Turkmenistan Again Takes First Place as World Leader of VPN Searches

The digital technologies information platform Techopedia has published data about virtual private network (VPN) usage around the world. At the end of 2023, 77% of users used a VPN for work, and 51% did so to maintain privacy on public Wi-Fi networks.

Forty-four percent did so to protect their anonymity online, while 37% used a VPN for secure communications, and 20% used it to hide their activities from authorities.

The countries whose authorities restrict human rights and freedom of speech in one way or another are in the lead in terms of online searches for VPNs. The ranking of countries where VPN use was most popular is based on Google Trends data and Freedom House’s 2023 Freedom on the Net report. Internet censorship in illiberal countries is widespread, often used as a way of suppressing opposition views, or creating a certain image of the country’s authorities. Consequently, the use of VPNs in some countries is limited or even totally illegal.

The outright leader in the world in terms of VPN searches in 2023, as it was in 2022, was Turkmenistan, where VPNs are illegal. Turkmenistan has only one authorized internet provider, Turkmentelecom, which controls the entire flow of information and blocks content undesirable to the authorities. In addition, it has the lowest Internet penetration rate in Central Asia (38.2%), one of the lowest connectivity speeds, and one of the highest prices. Turkmenistan is one of the five countries — along with Oman, North Korea, Belarus and Iraq — where the use of a VPN is prohibited.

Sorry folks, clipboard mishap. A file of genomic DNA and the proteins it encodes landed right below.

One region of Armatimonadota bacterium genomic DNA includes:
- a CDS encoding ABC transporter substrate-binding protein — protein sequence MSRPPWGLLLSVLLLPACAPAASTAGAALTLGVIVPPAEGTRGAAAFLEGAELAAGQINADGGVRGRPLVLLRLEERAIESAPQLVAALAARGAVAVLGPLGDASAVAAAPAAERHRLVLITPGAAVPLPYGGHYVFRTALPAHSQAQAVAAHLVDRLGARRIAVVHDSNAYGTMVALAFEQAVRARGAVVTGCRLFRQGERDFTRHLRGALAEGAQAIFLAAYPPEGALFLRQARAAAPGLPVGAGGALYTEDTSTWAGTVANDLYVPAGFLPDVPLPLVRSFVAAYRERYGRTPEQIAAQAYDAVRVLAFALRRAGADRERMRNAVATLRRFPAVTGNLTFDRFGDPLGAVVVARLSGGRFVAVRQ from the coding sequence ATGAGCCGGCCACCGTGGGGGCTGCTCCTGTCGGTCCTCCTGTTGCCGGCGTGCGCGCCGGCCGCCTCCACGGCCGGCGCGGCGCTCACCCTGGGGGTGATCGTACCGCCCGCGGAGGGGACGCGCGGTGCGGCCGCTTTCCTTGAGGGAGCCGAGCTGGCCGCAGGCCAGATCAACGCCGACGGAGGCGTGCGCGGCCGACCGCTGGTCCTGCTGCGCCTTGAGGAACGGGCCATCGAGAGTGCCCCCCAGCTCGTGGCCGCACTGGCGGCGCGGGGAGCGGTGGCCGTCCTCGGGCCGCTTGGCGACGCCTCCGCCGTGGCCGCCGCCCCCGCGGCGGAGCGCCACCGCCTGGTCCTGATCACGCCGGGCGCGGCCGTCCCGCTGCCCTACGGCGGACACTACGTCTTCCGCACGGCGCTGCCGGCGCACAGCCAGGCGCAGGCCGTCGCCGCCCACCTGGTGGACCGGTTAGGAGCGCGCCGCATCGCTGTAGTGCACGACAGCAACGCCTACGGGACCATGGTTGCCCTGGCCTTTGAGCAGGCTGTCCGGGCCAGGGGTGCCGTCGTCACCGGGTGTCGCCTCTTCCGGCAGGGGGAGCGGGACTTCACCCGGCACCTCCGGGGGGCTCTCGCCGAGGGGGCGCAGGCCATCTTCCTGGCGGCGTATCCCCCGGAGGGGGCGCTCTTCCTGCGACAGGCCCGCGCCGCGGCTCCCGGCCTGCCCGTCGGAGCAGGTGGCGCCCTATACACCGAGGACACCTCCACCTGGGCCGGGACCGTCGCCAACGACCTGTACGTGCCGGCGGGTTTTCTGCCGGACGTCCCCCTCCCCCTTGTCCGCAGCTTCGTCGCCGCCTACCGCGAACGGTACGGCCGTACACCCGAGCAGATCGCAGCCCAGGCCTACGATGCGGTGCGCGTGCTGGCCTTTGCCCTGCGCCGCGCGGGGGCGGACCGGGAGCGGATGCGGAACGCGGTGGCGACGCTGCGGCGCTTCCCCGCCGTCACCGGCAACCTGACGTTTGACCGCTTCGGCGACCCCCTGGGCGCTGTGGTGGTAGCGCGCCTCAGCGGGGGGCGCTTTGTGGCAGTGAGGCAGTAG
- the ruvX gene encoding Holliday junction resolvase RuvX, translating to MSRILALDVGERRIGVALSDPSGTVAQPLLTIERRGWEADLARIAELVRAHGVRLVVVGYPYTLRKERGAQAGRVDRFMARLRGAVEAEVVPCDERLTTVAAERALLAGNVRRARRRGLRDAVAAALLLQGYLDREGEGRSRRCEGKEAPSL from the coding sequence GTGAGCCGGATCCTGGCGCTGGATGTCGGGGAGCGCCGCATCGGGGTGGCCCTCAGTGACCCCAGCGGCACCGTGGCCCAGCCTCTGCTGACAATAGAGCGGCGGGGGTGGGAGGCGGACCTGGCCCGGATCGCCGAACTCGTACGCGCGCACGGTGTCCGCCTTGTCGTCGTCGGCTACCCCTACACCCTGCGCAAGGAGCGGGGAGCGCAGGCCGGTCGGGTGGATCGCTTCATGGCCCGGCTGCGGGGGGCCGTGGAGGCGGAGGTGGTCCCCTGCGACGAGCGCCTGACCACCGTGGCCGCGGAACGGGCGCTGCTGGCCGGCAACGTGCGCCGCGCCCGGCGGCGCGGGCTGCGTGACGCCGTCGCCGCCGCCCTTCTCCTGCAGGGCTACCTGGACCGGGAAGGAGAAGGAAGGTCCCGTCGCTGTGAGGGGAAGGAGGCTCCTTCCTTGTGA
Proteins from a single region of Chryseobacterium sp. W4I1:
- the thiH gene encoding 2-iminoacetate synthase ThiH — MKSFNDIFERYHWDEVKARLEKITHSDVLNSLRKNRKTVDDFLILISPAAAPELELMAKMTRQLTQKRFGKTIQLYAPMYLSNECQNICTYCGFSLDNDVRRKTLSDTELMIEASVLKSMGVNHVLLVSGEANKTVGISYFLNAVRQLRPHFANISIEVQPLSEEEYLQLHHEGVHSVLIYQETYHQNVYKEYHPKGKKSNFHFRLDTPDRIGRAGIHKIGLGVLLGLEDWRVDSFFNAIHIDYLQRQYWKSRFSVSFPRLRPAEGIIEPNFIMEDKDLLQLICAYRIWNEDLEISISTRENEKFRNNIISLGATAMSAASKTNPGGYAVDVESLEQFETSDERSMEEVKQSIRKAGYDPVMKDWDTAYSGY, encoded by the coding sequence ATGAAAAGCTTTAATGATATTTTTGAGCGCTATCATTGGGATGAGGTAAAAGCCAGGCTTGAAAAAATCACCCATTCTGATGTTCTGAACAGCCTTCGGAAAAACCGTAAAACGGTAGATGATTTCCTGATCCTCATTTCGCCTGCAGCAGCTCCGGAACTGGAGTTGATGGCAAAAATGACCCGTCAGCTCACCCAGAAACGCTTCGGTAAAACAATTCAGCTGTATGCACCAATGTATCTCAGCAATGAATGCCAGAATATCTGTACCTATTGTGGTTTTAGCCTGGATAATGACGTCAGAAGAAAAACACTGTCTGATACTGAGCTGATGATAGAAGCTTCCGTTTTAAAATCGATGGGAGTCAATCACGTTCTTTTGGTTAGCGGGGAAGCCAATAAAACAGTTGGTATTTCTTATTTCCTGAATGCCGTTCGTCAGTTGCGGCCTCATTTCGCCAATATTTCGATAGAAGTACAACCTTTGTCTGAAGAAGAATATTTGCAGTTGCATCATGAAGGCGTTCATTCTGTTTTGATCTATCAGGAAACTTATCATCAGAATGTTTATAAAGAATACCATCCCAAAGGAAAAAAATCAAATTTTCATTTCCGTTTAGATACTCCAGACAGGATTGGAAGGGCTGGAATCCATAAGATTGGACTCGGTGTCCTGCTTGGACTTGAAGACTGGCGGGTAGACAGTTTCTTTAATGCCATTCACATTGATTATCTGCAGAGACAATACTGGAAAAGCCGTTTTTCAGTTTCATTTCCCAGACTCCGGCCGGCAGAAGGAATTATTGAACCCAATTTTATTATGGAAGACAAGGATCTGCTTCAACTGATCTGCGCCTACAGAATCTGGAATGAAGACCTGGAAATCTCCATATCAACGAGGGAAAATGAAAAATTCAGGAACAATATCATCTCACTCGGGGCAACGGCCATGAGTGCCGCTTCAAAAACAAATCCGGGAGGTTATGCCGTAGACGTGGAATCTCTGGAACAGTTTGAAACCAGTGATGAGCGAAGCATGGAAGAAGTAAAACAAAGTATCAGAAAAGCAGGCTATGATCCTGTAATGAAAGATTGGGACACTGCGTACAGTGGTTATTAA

When buying a new or used phone in Turkmenistan, buyers immediately ask staff to install a VPN for them, which can be done for about $5. However, under such restrictions, VPNs never work for long — only until the next blocking by the authorities.

Avatar

Times of Central Asia